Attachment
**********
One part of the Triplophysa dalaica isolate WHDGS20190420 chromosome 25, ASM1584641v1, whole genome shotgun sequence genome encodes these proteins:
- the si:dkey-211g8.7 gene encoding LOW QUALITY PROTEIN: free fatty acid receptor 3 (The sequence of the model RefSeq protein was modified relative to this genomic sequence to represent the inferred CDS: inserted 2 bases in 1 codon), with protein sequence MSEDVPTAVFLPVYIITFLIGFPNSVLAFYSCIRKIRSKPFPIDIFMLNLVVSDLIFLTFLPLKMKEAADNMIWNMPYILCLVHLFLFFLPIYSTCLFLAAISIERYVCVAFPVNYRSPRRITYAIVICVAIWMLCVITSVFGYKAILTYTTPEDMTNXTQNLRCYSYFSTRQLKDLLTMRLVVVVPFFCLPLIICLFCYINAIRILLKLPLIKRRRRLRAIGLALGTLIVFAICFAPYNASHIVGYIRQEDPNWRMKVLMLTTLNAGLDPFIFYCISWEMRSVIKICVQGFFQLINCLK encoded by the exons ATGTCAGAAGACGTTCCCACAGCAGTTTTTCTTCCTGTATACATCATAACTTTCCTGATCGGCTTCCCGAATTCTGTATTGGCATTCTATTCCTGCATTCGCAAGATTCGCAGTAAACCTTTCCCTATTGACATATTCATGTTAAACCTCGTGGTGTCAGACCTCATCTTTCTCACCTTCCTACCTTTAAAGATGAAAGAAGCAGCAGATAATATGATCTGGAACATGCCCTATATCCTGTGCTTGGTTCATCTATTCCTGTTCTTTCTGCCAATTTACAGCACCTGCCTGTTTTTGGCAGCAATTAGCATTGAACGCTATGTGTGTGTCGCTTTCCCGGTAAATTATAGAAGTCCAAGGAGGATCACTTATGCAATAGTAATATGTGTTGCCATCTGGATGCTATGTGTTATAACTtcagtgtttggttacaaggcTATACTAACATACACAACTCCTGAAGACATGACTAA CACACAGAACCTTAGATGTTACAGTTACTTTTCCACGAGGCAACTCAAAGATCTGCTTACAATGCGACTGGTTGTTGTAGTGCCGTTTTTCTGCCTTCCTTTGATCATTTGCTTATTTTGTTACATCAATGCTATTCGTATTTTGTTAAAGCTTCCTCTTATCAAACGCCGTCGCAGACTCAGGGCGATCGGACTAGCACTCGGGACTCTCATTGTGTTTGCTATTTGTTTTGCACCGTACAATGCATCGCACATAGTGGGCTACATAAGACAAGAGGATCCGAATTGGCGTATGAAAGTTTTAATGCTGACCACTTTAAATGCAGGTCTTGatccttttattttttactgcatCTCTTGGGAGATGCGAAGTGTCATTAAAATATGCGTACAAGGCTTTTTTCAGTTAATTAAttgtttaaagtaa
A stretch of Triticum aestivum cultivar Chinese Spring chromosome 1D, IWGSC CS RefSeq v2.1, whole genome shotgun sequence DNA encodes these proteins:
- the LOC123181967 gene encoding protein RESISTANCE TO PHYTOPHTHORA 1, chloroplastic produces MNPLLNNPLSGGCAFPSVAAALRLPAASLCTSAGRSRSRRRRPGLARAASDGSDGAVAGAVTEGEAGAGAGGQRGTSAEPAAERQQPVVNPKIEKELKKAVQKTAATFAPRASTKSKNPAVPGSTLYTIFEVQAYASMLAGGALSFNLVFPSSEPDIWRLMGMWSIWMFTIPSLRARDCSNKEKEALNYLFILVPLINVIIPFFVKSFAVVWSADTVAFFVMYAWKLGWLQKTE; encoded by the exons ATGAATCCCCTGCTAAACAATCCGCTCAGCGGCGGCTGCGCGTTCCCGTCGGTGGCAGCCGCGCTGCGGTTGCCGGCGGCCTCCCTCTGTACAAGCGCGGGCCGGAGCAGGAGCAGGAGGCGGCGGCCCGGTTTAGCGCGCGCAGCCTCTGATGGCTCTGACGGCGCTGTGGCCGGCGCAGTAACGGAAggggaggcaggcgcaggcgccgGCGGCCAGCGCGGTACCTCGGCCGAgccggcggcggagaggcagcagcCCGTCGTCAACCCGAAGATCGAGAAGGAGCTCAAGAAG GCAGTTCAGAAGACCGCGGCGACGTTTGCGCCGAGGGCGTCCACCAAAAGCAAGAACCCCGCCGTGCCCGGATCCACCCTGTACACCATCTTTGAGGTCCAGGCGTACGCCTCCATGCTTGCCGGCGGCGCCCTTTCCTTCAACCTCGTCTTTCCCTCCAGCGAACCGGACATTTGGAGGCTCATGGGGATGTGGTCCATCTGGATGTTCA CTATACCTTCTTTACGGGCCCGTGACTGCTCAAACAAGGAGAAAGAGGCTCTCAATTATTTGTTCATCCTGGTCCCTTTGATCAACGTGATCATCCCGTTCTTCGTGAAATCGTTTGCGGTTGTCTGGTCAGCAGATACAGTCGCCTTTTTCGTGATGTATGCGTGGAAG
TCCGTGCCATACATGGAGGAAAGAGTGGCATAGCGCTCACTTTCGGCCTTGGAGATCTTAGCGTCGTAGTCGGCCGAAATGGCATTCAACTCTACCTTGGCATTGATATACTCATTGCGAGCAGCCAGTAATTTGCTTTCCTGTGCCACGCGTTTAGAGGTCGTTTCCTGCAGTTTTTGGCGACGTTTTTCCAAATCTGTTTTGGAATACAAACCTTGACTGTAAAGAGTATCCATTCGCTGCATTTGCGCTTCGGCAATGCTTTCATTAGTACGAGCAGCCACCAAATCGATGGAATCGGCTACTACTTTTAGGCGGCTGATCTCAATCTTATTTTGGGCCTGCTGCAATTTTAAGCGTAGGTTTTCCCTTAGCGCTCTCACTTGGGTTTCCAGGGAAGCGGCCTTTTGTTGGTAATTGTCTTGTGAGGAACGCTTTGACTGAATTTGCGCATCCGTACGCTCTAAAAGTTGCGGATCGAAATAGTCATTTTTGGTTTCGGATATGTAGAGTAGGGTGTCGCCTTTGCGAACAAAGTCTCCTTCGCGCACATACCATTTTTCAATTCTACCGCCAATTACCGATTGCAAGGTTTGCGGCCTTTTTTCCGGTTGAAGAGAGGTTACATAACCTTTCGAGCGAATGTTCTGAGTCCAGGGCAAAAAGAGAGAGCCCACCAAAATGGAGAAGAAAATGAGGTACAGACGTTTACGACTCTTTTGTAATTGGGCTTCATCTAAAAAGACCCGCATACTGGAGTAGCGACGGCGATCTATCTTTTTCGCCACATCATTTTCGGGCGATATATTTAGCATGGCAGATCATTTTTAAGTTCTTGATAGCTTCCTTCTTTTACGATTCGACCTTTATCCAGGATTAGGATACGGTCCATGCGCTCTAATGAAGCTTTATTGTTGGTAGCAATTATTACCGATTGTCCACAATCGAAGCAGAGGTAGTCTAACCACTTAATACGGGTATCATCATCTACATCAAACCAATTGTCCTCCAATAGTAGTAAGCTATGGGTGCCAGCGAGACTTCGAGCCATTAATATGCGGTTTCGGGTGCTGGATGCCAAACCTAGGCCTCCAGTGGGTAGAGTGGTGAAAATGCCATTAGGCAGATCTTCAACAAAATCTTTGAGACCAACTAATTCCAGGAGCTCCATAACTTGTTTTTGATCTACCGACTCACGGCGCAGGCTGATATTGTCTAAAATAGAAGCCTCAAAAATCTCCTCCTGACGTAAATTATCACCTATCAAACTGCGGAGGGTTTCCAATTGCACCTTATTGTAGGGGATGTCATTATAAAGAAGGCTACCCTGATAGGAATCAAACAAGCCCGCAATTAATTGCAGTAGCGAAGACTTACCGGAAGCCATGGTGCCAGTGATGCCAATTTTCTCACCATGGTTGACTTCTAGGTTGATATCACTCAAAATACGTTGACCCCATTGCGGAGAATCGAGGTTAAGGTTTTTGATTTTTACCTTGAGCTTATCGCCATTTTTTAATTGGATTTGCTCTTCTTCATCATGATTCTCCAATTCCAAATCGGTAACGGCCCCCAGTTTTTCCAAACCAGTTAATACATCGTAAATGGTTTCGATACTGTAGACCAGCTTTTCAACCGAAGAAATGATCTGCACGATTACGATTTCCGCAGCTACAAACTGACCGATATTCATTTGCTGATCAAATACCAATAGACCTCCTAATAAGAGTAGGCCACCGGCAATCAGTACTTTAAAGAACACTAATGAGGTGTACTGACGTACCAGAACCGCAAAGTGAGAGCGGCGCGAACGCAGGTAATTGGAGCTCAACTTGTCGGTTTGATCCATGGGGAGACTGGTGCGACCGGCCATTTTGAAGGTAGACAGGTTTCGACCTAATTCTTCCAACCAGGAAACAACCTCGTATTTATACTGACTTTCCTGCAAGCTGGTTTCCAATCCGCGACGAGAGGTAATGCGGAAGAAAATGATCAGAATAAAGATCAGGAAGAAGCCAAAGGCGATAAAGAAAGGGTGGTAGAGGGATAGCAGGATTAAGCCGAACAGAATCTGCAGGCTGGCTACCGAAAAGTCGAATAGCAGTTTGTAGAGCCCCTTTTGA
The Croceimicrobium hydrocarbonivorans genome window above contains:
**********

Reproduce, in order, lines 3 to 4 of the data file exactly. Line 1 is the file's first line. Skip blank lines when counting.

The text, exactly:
A stretch of Triticum aestivum cultivar Chinese Spring chromosome 1D, IWGSC CS RefSeq v2.1, whole genome shotgun sequence DNA encodes these proteins:
- the LOC123181967 gene encoding protein RESISTANCE TO PHYTOPHTHORA 1, chloroplastic produces MNPLLNNPLSGGCAFPSVAAALRLPAASLCTSAGRSRSRRRRPGLARAASDGSDGAVAGAVTEGEAGAGAGGQRGTSAEPAAERQQPVVNPKIEKELKKAVQKTAATFAPRASTKSKNPAVPGSTLYTIFEVQAYASMLAGGALSFNLVFPSSEPDIWRLMGMWSIWMFTIPSLRARDCSNKEKEALNYLFILVPLINVIIPFFVKSFAVVWSADTVAFFVMYAWKLGWLQKTE; encoded by the exons ATGAATCCCCTGCTAAACAATCCGCTCAGCGGCGGCTGCGCGTTCCCGTCGGTGGCAGCCGCGCTGCGGTTGCCGGCGGCCTCCCTCTGTACAAGCGCGGGCCGGAGCAGGAGCAGGAGGCGGCGGCCCGGTTTAGCGCGCGCAGCCTCTGATGGCTCTGACGGCGCTGTGGCCGGCGCAGTAACGGAAggggaggcaggcgcaggcgccgGCGGCCAGCGCGGTACCTCGGCCGAgccggcggcggagaggcagcagcCCGTCGTCAACCCGAAGATCGAGAAGGAGCTCAAGAAG GCAGTTCAGAAGACCGCGGCGACGTTTGCGCCGAGGGCGTCCACCAAAAGCAAGAACCCCGCCGTGCCCGGATCCACCCTGTACACCATCTTTGAGGTCCAGGCGTACGCCTCCATGCTTGCCGGCGGCGCCCTTTCCTTCAACCTCGTCTTTCCCTCCAGCGAACCGGACATTTGGAGGCTCATGGGGATGTGGTCCATCTGGATGTTCA CTATACCTTCTTTACGGGCCCGTGACTGCTCAAACAAGGAGAAAGAGGCTCTCAATTATTTGTTCATCCTGGTCCCTTTGATCAACGTGATCATCCCGTTCTTCGTGAAATCGTTTGCGGTTGTCTGGTCAGCAGATACAGTCGCCTTTTTCGTGATGTATGCGTGGAAG